by Mitch Kokai
Senior Political Analyst, John Locke Foundation
Jonah Goldberg‘s latest National Review Online column focuses on the president’s penchant for using stories rather than facts to bolster his case.
Obama ran for president as a “change” candidate championing the transformative power of words. In the Democratic primary, he announced that his true opponent was “cynicism” itself. Apparently, to oppose Obama’s candidacy for any reason was to give in to dark motivations. Later, he explained that Democratic voters who preferred Hillary Clinton were “clinging” to their bigotries and small-mindedness. As ever, his candidacy did not bear close inspection, but it’s hard to inspect something at such an altitude. Besides, as ever, he told a good story.
Indeed, as Obama told Newsweek reporter Richard Wolff, “You know, I actually believe my own bulls**t.”
No doubt he believed it, in April 2008, when he assured voters, “We’re not going to run around doing negative ads. We’re going to keep it positive, we’re going to talk about the issues.” By July 2008, Obama was saying that the $4 trillion increase in national debt during the eight years of George W. Bush’s presidency was “unpatriotic.”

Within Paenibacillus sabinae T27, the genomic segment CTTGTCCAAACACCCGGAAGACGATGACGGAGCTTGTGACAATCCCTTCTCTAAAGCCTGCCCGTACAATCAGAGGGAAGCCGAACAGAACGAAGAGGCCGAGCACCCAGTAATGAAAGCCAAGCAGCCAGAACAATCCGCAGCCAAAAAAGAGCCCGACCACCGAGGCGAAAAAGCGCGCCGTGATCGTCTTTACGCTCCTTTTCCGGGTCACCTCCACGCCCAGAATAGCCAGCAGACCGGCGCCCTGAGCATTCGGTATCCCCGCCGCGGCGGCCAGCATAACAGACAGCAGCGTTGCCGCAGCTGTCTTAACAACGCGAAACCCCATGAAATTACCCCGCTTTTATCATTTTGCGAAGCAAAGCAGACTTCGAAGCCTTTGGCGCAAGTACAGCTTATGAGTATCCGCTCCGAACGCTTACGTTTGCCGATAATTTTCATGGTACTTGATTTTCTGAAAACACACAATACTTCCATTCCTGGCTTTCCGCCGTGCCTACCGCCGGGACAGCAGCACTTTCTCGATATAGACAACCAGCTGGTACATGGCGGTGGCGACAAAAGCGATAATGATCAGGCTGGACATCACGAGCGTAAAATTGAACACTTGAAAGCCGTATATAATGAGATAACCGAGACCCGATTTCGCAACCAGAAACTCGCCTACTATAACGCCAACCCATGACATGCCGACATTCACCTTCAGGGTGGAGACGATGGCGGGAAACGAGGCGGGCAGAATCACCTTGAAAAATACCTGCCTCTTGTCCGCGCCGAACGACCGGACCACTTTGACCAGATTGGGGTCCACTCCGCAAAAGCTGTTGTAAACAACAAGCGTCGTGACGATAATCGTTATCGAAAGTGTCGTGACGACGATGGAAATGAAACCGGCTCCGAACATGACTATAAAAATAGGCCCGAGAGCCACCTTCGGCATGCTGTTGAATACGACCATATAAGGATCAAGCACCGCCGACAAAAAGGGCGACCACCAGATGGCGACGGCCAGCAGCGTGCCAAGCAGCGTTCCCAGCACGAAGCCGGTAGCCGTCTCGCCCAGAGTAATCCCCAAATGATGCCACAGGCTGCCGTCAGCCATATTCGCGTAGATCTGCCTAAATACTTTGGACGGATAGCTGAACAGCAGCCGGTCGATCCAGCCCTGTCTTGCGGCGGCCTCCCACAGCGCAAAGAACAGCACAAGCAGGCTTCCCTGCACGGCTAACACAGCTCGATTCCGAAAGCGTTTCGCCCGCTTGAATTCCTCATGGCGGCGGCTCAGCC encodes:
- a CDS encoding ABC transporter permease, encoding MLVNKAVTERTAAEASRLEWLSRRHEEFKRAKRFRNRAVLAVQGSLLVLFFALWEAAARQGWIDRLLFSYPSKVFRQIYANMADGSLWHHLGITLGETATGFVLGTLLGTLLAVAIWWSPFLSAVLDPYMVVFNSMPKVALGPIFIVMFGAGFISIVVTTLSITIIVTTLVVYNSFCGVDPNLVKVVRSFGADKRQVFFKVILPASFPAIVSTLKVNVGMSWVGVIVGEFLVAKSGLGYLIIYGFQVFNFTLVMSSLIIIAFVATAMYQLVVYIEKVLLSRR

And by September 2008, his campaign was running ads ridiculing his opponent, Senator John McCain, because he couldn’t send an e-mail. Never mind that McCain’s inability had nothing to do with technological ineptitude and everything to with the war hero having been so brutally beaten by the Viet Cong that he physically couldn’t use a keyboard. His wife would read his e-mails to him.
Of course, Obama won. People liked his story.